The Mezunian

Die Positivität ist das Opium des Volkes, aber der Spott ist das Opium der Verrückten

Let’s Code a Crappy 2D Platformer Like Millions o’ Other People on the Internet & Lose Interest & Give Up Only a Few Months In, Part XXXIII


I finally got round to adding sound to this game, after almost a whole year o’ silence. The music is all royalty-free songs offered to the public by Kevin MacLeod on Incompetech, which may be temporary, may not be. Since I have no musical skills, I can’t imagine how I’d make a decent soundtrack for this.

As for the sound effects, they’re made with various Flash programs online that randomly generate some wave patterns.

Honestly, it took mo’ time wandering MacLeod’s site & listening to hundreds o’ songs in search for the best song for each level — an exercise that brings me back to the Super Mario World romhacking days when I’d do that with user-submitted SPCs on Super Mario World Central, since in addition to having no musical skills, I couldn’t e’en figure out how to port already-composed video game songs into Super Mario World’s weird format.

Meanwhile, using SDL2’s music & sound libraries only required a couple hundred lines o’ code & a function call strewn in various places to tell the global Audio class to play some song or music. The most complicated thing was preventing sound effects from noisily o’erlapping each other, such as when collecting gems, without blocking sounds I do want, such as the sound for collecting a diamond, which I solved by dividing the sound effects into channels & stopping only that a sound’s channel when playing a sound. Thus, collecting multiple gems will interrupt other gem sounds, but not a diamond sound, since that’s on a separate channel.

But I can see there’s still some bugs with the way the sound works. As the video shows… well, 1, recording with sound causes slowdown, which ne’er happened before; but related to that, if slowdown does happen in-game, it’s separate from the music, leading to sync issues. The playthrough o’ “Warm Up” shows this: it’s timed so that the song ends right when the timer reaches 30 & the level ends; but ’cause o’ slowdown, the song ends early & loops awkwardly. That ne’er happened in any o’ my earlier test — only when finally recording & encountering slowdown.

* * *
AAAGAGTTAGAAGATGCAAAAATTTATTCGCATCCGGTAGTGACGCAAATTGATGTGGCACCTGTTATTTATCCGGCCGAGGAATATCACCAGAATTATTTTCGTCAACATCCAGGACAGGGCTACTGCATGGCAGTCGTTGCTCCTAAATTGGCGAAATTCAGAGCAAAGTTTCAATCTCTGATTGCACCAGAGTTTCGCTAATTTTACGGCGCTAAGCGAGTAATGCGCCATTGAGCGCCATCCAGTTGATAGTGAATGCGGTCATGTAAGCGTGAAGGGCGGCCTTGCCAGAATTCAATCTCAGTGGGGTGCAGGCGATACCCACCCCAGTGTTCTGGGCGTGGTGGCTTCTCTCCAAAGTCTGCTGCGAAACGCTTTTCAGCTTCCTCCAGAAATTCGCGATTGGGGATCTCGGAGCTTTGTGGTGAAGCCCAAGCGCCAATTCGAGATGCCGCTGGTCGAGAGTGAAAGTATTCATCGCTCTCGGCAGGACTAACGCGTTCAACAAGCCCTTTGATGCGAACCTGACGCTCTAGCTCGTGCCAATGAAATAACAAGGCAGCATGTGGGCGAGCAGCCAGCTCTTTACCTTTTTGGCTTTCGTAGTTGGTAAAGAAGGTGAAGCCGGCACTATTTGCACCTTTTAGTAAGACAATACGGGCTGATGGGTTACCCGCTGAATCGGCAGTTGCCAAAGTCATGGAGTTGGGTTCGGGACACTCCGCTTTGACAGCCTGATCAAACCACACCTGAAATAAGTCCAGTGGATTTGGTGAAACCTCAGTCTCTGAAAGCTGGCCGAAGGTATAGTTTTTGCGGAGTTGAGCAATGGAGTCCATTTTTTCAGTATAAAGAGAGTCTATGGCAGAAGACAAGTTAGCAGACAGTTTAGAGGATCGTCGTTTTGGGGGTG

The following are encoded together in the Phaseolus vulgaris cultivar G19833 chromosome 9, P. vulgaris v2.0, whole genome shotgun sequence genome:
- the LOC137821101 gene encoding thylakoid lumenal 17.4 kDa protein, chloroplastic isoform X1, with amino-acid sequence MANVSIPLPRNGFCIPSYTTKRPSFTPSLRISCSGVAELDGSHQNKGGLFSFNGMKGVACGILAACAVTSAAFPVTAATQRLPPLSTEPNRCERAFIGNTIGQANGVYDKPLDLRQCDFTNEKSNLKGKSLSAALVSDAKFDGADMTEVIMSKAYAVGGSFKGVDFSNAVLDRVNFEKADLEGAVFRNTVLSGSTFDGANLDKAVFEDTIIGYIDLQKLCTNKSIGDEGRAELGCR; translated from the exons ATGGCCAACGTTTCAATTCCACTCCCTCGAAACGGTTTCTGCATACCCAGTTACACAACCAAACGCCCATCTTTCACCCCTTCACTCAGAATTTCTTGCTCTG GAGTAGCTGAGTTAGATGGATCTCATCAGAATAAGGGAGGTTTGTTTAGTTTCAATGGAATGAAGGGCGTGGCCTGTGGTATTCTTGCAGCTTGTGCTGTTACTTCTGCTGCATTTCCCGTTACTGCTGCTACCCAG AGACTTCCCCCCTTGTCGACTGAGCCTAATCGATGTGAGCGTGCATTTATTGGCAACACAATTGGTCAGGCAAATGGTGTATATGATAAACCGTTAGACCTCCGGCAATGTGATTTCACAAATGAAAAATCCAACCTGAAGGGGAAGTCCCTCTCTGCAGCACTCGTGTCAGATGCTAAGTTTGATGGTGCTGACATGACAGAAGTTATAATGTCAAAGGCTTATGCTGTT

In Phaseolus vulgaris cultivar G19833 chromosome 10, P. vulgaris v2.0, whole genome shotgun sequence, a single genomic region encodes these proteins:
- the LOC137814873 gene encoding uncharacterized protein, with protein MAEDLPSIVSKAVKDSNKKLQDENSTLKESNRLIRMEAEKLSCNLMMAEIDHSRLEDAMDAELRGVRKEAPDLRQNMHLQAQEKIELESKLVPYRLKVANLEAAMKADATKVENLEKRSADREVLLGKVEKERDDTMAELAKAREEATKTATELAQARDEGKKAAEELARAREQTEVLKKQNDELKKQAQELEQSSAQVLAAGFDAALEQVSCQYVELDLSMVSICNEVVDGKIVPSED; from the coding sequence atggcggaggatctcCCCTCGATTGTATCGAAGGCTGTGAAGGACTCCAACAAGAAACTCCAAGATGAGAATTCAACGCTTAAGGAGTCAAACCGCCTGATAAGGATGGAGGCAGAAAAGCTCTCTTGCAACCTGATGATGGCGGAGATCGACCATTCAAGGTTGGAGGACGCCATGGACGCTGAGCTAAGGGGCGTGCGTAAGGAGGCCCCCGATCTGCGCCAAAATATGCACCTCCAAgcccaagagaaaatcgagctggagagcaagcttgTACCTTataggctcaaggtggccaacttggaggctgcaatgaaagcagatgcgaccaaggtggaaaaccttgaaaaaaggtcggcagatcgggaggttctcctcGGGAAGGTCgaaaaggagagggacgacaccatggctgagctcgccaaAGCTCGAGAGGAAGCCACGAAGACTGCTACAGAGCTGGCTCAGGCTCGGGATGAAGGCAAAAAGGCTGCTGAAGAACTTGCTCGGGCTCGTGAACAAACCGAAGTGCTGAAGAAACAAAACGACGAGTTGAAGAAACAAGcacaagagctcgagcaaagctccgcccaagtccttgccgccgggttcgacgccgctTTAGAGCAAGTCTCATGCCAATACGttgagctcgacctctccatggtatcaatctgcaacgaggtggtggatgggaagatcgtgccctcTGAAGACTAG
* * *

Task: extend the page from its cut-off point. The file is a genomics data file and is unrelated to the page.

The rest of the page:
& there’s probably hours o’ fiddling to be done. Different songs are all o’er the place in terms o’ volume. For instance, while the mines music ( officially, “Chillin Hard” ) is quiet, “Mart Cart Madness”’s ( officially, “Got Funk” ) is so loud, you can hardly hear the sound effects.

As the video also shows, I spruced up the level-select screen so that it’s not just plain black & white.


Beating the time challenge for this video probably took mo’ effort & time that designing this level. ’Cause jumping is so slow, any extraneous jump can fuck you o’er.

Part o’ me thinks this level may be too difficult, considering it’s s’posed to be a 1st-cycle level. On the other hand, the level’s deceptively easy: while the slowness makes beating the level quickly hard, just beating the level in general is easy, since you get plenty o’ time to land jumps. Thus, 1-block jumps you’d expect from late-game Super Mario Bros. levels are trivially easy. Similarly, e’en though the spike passages are tight, it’s not too hard getting through them without getting hit ( though I think you absolutely need to be holding the run button to get through some passages ).

My original plan for the graphics was to have crater moon graphics; but every time I tried drawing them they looked like crap. Then I came up with the idea o’ blocks shaped like Hershey chocolate bars, & went with that — which fits, since canonically in the Boskeopolis universe the moon’s surface is s’posedly made o’ white chocolate. I still think this level looks a bit too sparse; but I could spend eternity sprucing up the graphics in every level, so it’s best to let some levels look simple.

Next level will probably be a harbor level with “Rusty Bucket Bay” sludge water as a gimmick.

Source code


Posted in Boskeopolis Land, Programming